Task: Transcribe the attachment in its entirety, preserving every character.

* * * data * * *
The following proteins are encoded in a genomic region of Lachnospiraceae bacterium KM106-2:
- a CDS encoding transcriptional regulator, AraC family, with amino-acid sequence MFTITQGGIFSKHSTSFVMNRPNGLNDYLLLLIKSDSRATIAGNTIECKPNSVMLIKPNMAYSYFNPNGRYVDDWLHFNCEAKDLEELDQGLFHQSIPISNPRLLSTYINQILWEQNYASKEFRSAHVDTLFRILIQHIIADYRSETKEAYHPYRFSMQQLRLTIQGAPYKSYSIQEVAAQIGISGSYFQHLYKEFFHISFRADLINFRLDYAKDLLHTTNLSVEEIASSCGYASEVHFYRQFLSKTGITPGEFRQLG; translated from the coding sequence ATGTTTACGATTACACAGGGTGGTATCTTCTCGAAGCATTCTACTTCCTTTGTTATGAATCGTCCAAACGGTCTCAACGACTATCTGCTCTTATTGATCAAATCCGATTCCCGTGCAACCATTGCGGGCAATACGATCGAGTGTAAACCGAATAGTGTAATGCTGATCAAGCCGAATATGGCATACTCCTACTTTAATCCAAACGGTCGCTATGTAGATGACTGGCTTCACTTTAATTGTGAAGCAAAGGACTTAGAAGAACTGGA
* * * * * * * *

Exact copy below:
The following proteins are encoded in a genomic region of Lachnospiraceae bacterium KM106-2:
- a CDS encoding transcriptional regulator, AraC family, with amino-acid sequence MFTITQGGIFSKHSTSFVMNRPNGLNDYLLLLIKSDSRATIAGNTIECKPNSVMLIKPNMAYSYFNPNGRYVDDWLHFNCEAKDLEELDQGLFHQSIPISNPRLLSTYINQILWEQNYASKEFRSAHVDTLFRILIQHIIADYRSETKEAYHPYRFSMQQLRLTIQGAPYKSYSIQEVAAQIGISGSYFQHLYKEFFHISFRADLINFRLDYAKDLLHTTNLSVEEIASSCGYASEVHFYRQFLSKTGITPGEFRQLG; translated from the coding sequence ATGTTTACGATTACACAGGGTGGTATCTTCTCGAAGCATTCTACTTCCTTTGTTATGAATCGTCCAAACGGTCTCAACGACTATCTGCTCTTATTGATCAAATCCGATTCCCGTGCAACCATTGCGGGCAATACGATCGAGTGTAAACCGAATAGTGTAATGCTGATCAAGCCGAATATGGCATACTCCTACTTTAATCCAAACGGTCGCTATGTAGATGACTGGCTTCACTTTAATTGTGAAGCAAAGGACTTAGAAGAACTGGA